The The Origin of the Green Lantern wiki last edited by MoonBoi on 10/04/13 08:17AM View full history

"The Origin of the Green Lantern" After a train is derailed and plummets to its destruction, young Alan Scott wakes from the wreckage as the miraculous only survivor. In his hands he holds a mysterious green miner's lantern which begins to radiate an intense light and a voice speaks to Alan, telling him of the green flame of life and the 'Tales of the Green Lantern.'

The tale the voice begins to tell is from long ago in China, where a meteor fell from the sky and broke open, spilling out a pool of molten metal. The strange voice fills the air again, speaking a strange warning:

"Three times shall I flame green!

First- to bring death!

Second- to bring life!

Third- to bring power!"

One of the men, Chang, is a lamp-maker and approaches the cooling metal, creating a green genie-lamp from the metal while others look on in horror, afraid his actions will cause the gods to be angry or bring wrath to their village. The villagers decide to attack Chang, burning his books and killing him. But the prophecy of the flame cannot be escaped and Chang's attackers are all suddenly struck down dead. Over time, the lantern repeatedly exchanged hands, bringing random good and bad luck to those in possession of it. The lamp made its way to an asylum for the insane in America, where the guards decide to give it to an old crazy man named Billings. When the flame glows bright again, Billings is made sane and finds new life outside of the asylum, fufilling the second prophecy of the flame.

And so the voice finishes the 'Tales of the Green Lanterns,' telling Alan Scott that now the time has come for the third part of the prophecy to be made true and for Alan Scott to gain its power. The voice also warns that if one loses faith in themselves, they will also lose the power, because it is Will-Power. It also advises him to create a ring from the metal so he can always carry the power of the lantern with him, but he would have to touch the ring to the green lantern once every twenty-four hours. The voice disappears, leaving Alan Scott suddenly aware of his new powers, searching the wreckage for any other survivors. He begins to theorize that a man named Dekker had intended for the train to crash, vowing revenge toward Dekker to the dead body of his friend, Jimmy.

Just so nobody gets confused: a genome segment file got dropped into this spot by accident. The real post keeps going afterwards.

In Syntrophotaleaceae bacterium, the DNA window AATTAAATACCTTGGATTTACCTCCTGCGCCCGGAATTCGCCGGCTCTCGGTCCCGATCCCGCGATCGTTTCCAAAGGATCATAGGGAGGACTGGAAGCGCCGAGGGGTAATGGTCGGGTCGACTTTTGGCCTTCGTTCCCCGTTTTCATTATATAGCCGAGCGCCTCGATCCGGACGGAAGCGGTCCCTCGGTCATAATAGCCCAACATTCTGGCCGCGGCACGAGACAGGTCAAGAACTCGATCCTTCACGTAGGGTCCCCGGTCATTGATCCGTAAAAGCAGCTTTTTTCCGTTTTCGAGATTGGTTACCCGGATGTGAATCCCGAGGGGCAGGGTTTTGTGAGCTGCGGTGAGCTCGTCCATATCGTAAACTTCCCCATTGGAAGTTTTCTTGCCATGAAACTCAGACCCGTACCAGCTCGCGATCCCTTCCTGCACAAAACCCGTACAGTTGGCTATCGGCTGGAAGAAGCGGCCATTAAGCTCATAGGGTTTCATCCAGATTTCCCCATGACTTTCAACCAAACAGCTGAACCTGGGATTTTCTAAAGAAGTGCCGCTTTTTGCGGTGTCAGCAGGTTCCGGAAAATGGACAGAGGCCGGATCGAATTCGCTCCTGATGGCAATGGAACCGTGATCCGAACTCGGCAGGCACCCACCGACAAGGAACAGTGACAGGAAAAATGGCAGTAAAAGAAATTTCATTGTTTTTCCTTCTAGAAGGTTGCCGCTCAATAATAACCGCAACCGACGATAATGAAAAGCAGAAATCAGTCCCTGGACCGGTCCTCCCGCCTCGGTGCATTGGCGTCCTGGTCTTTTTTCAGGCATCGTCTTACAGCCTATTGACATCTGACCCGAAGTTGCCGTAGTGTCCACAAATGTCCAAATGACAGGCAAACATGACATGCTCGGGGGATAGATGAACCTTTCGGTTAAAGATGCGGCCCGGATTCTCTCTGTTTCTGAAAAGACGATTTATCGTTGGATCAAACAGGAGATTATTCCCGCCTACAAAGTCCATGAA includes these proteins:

Alan works hard and creates the ring, quickly discovering he can use its powers to fly. He speeds over to Dekker's place, using the ring to move through the walls of the building as well. Meanwhile, Dekker is congratulating some of his goons on doing a great job at blowing up the bridge as he hopes to secure a building contract from the government. Suddenly, a green light begins to come through the walls, startling the group of men who think it is the ghost of engineer Alan Scott. Dekker tries to shoot Alan, but the bullets simply deflect away and the knives the goons use break apart upon touching Alan. One of the men grabs a wooden club and beats Alan over the head with it, successfully knocking him to the ground. When Alan rises again, Dekker is left alone as his cowardly helpers flee. Alan flies him through the sky, threatening to drop Dekker unless he confesses to what he has done involving the train. Dekker agrees, terrified but certain he must confess to survive. Ironically, just as he signs his name to the confession, Dekker falls to the floor dead from the shock. Alan Scott credits destiny with the death, deciding to become a hero and tool of the lantern's intentions, creating his costume and taking on the identity of... the Green Lantern.

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Green Lantern Begins 0

As is always the case with digging through the comic archives, there is an array of other considerations to remember such as context. Decades ago, the first appearance of any Green Lantern occurred in this issue of All-American Comics.   I enjoyed the narrative as a simple frame which first explains the modern catastrophe of a train crash and then jumps back in time to explain the history of the Green Lantern.  Naturally, the dialog is very straight-forward and predictable, but it also manages t...

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